or a large section of them, be preserved for present
and future generations? If they should be pre
served, ure they worthy of Inclusion in a national
park? And if they are worthy of consideration as
a possible national park, would it be practicable
to establish them as such a park for the benefit
and enjoyment of the people?”
He answers the first two questions emphatically
In the nftlrmntive. He says this region should be
preserved to the people for all time und that it is
worthy of national park honors. As to the third
question, he thinks It oue of legislative policy to
be determined by congress, inasmuch as the dunes
are not public lands, nnd private lands have never
been purchased for national park purposes. He
thinks the park should contain from 9,000 to 13,000
acres, extending 15 or 20 miles along the lake. He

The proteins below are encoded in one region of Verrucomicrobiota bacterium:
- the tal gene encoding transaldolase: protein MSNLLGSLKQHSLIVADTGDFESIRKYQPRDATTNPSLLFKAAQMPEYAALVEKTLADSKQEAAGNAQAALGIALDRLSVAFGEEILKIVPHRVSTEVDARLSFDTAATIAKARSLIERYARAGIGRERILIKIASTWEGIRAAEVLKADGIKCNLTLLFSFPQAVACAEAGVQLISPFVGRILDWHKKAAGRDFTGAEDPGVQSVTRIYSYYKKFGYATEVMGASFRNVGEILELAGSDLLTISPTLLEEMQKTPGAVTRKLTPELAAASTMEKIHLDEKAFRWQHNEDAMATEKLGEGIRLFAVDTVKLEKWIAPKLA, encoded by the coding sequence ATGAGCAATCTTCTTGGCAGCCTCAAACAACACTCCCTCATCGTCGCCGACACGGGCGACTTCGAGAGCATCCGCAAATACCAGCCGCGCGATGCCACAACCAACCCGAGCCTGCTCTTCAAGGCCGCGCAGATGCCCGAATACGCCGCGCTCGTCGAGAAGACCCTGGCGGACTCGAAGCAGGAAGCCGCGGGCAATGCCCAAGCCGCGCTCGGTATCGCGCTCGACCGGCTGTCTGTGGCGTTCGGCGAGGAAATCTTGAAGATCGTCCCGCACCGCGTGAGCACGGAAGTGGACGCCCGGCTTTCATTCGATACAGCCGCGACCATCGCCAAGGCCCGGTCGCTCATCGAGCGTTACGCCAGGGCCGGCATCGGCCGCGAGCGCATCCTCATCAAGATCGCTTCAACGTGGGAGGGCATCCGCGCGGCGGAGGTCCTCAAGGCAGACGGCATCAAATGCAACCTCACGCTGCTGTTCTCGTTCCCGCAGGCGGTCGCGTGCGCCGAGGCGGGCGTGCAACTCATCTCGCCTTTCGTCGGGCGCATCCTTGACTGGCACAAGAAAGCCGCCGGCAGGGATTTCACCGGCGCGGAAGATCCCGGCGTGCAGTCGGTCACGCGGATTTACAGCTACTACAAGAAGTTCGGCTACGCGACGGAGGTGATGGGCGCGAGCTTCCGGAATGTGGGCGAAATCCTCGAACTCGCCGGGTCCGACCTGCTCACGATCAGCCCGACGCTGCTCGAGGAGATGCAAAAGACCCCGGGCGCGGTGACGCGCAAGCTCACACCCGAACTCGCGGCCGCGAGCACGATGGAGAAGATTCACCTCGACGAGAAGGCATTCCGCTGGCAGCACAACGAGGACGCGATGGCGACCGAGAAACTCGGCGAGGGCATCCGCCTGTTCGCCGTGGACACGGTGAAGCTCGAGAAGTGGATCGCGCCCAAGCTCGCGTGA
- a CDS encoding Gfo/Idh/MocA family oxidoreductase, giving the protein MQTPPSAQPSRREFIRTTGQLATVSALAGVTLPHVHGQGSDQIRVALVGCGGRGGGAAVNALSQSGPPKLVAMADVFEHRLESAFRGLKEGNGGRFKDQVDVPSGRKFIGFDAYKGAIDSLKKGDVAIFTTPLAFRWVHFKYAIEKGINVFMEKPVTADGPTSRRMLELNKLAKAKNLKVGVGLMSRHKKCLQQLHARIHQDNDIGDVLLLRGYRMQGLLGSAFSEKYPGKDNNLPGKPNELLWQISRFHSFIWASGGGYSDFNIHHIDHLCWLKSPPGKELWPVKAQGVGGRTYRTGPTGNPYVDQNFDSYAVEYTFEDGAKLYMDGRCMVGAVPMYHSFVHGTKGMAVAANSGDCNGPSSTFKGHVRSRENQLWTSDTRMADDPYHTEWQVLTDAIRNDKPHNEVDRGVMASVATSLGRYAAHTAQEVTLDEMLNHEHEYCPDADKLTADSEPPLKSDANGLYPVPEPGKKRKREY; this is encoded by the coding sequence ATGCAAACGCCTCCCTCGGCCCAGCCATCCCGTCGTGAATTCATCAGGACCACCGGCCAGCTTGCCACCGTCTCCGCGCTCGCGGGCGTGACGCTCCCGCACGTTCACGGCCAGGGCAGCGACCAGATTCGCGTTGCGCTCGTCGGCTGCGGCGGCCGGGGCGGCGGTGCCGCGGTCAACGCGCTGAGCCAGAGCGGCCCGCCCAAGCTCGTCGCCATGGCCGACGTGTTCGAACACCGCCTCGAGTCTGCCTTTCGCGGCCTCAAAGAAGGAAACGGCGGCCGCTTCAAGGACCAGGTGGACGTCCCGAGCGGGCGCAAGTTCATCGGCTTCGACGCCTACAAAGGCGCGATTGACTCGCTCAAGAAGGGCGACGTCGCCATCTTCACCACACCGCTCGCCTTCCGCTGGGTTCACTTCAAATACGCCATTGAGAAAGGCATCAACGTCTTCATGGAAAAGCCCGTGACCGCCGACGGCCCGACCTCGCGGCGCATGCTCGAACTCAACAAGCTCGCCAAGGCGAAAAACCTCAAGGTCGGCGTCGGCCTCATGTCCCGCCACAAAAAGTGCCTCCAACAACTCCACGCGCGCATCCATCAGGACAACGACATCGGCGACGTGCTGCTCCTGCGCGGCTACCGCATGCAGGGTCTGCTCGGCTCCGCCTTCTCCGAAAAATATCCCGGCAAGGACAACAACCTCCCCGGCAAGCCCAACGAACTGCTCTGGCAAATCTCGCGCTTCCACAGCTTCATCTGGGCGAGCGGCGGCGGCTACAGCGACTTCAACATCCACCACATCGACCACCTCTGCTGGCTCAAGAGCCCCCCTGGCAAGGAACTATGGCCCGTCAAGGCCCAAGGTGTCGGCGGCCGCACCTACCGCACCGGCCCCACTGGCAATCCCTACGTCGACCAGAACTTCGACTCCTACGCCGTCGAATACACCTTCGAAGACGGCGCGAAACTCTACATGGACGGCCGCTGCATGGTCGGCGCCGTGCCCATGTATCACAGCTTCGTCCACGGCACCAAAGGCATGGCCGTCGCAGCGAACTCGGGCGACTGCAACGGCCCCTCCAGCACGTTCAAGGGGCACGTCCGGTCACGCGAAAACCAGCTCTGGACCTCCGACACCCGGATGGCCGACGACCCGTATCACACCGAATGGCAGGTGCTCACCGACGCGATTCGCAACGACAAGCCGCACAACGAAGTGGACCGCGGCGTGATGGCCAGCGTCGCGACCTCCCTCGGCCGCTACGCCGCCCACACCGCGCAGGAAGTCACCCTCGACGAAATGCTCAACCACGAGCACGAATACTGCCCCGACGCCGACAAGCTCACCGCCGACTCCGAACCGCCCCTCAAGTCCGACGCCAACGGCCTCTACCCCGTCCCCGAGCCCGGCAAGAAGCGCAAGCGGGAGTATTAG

finds that options secured by speculators vary
between $350 and SOOO an acre, with one tract of
2,300 acres held at SI,OOO an acre.
“Manifestly." says Mr Mather, “none of these
lands are actually worth $350 an acre at this time.
A figure less than S2OO an acre probably represents
the actual value of the average tract of land not
under the influence of urban values, due to prox
imity to cities. Practically all of the larger hold
ings must be purchased in their entirety. I believe
that 9.000 to 13,000 acres of dune lands can prob
ably be secured for park purposes for approximate
ly S2OO an acre. The purchase price of a park of
the size suggested would therefore be between
$1,800,000 and $2,600,000."
The proposed Dune National park Is really a